From PHP 5 to 7


Since around 2005 we’ve heard talk about PHP 6 development. There
have even been books sold about it. But where is it? As of July of this
year it was decided that there won’t be one and that PHP will skip
directly to version 7. Why is it skipping to the next major version, and
what ever happened with PHP 6? And if we’re already jumping to PHP 7,
what kinds of features will it have?

A Brief History

As most developers nowadays know, PHP
is a server-side scripting language primarily intended for web
development. It began in 1994 when a developer named Rasmus Lerdorf
wrote a series of CGI binaries in C for the purpose of maintaining his
personal homepage. This lead to the creation of “Personal Home
Page/Forms Interpreter” or PHP/FI. PHP was not originally intended to be
a new programming language, however it grew into one organically.

Then, in 1997, Zeev Suraski and Andi Gutmans rewrote the parser to
form the foundation for PHP3. They additionally changed the language’s
name to its current, recursive acronym: “PHP: Hypertext Preprocessor”.

In 2000, PHP4, powered by the Zend Engine 1.0, was released. 

And in 2004,
PHP5 was released, powered by the new Zend Engine II, including many new
features such as improved support for object-oriented programming, the
PHP Data Objects (PDO) extension, and extensive performance
enhancements. Throughout the development of PHP5, many new language
constructs have been introduced such as namespaces and ‘use’ operator
helping to further establish PHP as a proper programming language.

Now, according to a survey from Netcraft in January 2013, PHP was
installed on more than 244 million websites and 2.1 million (of roughly
4.3 million) web servers.

What Happened to PHP6

In 2005, work began on a project headed by Andrei Zmievski to bring
native Unicode support to the language by embedding the International
Components for Unicode (ICU) library and internally representing strings
as UTF-16. Because this project would lead to major internal and
user-affecting changes, it was planned to be the next major PHP version
(i.e. version 6) along with a few other features.

By using UTF-16 as default encoding, developers would need to convert
the code and all input (e.g. data from requests, database, etc.) from
one encoding to UTF-16 and back again. This conversion takes a lot of
CPU time, memory (to store the much larger strings), and creates a
higher complexity in the implementation due to the increased need to
detect the proper encoding for the situation. In light of all of this
and the relatively small gain, many contributors became unwilling to use
“trunk” as their main development branch and instead either using the
stable 5.2/5.3 branches or refusing to do development at all. This
shortage of developers led to delays in the project.

In 2009, PHP 5.3 release with many non-Unicode features back-ported
from PHP6, most notably namespaces. This became the widely used, stable
version of PHP, and in March 2010, the PHP6 project was officially
abandoned, and instead PHP 5.4 was prepared containing most remaining
non-Unicode features from PHP 6, such as traits and closure re-binding.

Why Jump to PHP7

After a vote
in July of 2014, it was officially decided that the next major release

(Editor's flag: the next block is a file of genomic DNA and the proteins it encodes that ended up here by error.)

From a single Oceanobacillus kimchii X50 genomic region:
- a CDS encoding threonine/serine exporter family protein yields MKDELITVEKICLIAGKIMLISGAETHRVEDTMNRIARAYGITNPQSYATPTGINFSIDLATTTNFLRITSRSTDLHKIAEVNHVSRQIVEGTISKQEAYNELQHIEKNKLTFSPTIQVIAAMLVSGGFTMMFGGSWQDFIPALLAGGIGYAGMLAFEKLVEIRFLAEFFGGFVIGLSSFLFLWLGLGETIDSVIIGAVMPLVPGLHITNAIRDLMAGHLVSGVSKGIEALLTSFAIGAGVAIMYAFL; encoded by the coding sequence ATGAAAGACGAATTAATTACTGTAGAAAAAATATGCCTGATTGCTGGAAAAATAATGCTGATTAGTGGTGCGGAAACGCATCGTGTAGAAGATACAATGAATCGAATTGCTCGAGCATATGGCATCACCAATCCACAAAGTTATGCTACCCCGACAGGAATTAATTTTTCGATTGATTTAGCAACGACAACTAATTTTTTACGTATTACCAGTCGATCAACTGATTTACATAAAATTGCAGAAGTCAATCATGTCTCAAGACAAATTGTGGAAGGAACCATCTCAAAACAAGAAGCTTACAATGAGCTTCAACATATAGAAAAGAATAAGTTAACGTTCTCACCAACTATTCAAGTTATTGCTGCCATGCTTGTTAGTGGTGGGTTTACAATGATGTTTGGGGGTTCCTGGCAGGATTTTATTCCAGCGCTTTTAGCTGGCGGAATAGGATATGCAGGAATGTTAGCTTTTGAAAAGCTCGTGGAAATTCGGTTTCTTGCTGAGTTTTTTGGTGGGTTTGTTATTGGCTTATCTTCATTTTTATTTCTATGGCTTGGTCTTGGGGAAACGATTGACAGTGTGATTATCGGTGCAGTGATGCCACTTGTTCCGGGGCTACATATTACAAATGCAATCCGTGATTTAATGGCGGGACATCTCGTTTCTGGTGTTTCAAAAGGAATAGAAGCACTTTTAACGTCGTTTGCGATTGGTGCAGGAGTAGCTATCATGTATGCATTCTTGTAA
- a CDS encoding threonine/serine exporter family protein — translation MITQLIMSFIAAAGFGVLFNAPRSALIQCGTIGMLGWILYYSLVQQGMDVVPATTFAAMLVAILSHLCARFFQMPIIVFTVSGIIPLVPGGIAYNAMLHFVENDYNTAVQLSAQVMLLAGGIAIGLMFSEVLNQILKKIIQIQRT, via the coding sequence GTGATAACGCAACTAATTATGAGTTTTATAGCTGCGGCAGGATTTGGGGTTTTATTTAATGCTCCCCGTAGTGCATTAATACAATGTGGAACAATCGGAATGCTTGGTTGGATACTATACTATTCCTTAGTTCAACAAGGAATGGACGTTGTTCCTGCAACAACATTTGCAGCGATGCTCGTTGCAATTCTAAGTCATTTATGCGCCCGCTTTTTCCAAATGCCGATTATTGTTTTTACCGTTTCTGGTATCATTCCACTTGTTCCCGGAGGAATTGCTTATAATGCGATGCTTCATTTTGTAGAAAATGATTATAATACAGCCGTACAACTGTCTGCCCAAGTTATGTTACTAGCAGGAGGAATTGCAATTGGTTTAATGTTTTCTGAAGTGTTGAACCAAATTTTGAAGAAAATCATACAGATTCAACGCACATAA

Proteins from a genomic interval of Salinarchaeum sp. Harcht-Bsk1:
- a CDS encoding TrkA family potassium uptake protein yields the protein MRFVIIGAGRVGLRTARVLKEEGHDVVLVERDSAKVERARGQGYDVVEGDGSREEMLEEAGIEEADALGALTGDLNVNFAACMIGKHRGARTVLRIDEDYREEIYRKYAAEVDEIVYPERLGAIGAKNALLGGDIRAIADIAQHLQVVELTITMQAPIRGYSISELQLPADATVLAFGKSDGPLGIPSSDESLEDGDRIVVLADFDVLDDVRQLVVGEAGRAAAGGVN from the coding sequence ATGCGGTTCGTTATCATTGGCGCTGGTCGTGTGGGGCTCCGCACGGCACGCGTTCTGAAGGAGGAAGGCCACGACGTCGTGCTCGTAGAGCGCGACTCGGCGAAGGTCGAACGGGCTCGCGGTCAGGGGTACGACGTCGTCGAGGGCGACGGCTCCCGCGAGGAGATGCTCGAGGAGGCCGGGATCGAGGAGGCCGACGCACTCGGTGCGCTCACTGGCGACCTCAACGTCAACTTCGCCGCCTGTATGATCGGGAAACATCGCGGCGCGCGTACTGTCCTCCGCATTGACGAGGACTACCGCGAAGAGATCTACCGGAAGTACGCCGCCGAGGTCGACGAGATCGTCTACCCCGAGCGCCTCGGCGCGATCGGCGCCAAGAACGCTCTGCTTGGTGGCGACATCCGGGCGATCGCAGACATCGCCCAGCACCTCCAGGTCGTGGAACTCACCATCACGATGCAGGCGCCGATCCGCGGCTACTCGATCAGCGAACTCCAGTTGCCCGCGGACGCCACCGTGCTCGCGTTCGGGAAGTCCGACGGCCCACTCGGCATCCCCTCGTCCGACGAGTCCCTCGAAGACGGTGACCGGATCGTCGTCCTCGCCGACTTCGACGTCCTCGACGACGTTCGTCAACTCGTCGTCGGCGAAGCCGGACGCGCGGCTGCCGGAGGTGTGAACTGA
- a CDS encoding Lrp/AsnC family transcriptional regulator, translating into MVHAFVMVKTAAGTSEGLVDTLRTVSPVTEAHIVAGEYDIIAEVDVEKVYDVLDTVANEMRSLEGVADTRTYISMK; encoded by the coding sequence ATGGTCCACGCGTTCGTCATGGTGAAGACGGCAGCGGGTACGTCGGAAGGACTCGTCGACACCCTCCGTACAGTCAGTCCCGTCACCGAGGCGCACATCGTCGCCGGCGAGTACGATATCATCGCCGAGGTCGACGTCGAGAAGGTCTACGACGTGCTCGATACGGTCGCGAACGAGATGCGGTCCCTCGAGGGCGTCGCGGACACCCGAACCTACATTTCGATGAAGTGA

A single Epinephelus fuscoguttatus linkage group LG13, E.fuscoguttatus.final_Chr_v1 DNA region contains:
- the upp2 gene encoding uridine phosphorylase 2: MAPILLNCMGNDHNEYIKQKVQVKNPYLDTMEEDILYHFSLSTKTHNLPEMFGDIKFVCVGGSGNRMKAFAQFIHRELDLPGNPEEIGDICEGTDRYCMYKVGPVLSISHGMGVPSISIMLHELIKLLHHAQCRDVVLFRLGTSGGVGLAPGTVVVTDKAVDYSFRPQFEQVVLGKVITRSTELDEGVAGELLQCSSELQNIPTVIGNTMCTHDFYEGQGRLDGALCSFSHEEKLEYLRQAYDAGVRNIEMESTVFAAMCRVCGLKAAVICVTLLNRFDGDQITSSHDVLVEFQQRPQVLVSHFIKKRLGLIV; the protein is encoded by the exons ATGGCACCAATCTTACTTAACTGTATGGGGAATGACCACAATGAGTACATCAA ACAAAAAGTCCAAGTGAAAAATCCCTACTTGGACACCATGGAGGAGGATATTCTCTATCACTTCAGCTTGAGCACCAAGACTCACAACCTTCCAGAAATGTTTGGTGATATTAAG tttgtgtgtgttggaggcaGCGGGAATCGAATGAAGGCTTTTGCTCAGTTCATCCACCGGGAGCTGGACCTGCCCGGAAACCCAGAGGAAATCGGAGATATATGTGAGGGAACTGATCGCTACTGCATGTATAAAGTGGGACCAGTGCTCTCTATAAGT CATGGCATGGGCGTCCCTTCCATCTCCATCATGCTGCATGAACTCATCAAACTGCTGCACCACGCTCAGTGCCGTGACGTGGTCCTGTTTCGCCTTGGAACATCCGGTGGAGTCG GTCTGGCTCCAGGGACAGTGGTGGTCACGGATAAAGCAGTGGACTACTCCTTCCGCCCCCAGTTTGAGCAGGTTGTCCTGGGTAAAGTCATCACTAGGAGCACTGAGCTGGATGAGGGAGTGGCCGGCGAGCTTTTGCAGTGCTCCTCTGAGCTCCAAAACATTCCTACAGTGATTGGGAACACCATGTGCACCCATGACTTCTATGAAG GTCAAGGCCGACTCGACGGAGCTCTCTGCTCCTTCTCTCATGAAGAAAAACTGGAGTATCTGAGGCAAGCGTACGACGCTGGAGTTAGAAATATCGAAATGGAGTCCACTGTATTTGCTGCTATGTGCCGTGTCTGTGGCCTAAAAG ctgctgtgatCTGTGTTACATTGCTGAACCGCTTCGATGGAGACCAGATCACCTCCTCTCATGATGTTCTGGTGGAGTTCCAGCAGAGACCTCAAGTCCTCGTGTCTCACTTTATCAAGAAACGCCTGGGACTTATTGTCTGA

would be called PHP7. The primary reason for even considering the name
is the widely-known existence of the previous failed attempt of a new
major release, and the existence of numerous books and other resources
which already referred to the previous PHP 6. To address potential
confusion, there was an RFC (i.e. request for comments) and a vote on
whether or not to reuse this name.

Here is a brief summary of the reasons outlined supporting the decision to release the next version as PHP 7:

  • PHP6 already existed, and there are plenty of numbers available (so it’s easy to make a new version number).
  • It could confuse people since PHP6 was a widely known project, and this release is unrelated.
  • There’s lots of PHP6 information on the web which does not apply to this release.
  • Skipping versions isn’t unprecedented or uncommon in both open source projects and commercial products.
  • The perception of version 6 as a failure – not as a superstition but
    as a real world fact (similar to the association of the word ‘Vista’
    with failure) – will reflect badly on this version.
  • Version 6 is generally associated with failure in the world of dynamic languages (because of PHP 6, Perl 6, and MySQL 6).

In the end it was decided to release PHP 7 as the next major version,
arguing that the worst case scenario is that they needlessly skipped a
version as opposed to the worst case of releasing it as PHP 6 which is
widespread confusion in the community.

What’s New With PHP7

The whole feature set for PHP 7 is not yet defined. However there are
some features which are already being implemented and planned. Here are
a few of the features planned:

  • Major Performance Improvements: The main goal of PHPNG (PHP Next
    Generation) was to bring performance improvements that could at least
    match what Facebook HHVM provides.
  • JIT Engine: The development of PHPNG was started with the motivation
    to research the implementation of a JIT (just-in-time) engine for the
    Zend Engine based PHP.
  • AST: Abstract Syntax Tree: The generation of an Abstract Syntax Tree as an intermediary step for the PHP compilation process.
  • Asynchronous Programming: The ability to easily implement support to the execution of parallel tasks within the same request

PHP 7 is estimated to be released some time in 2016.

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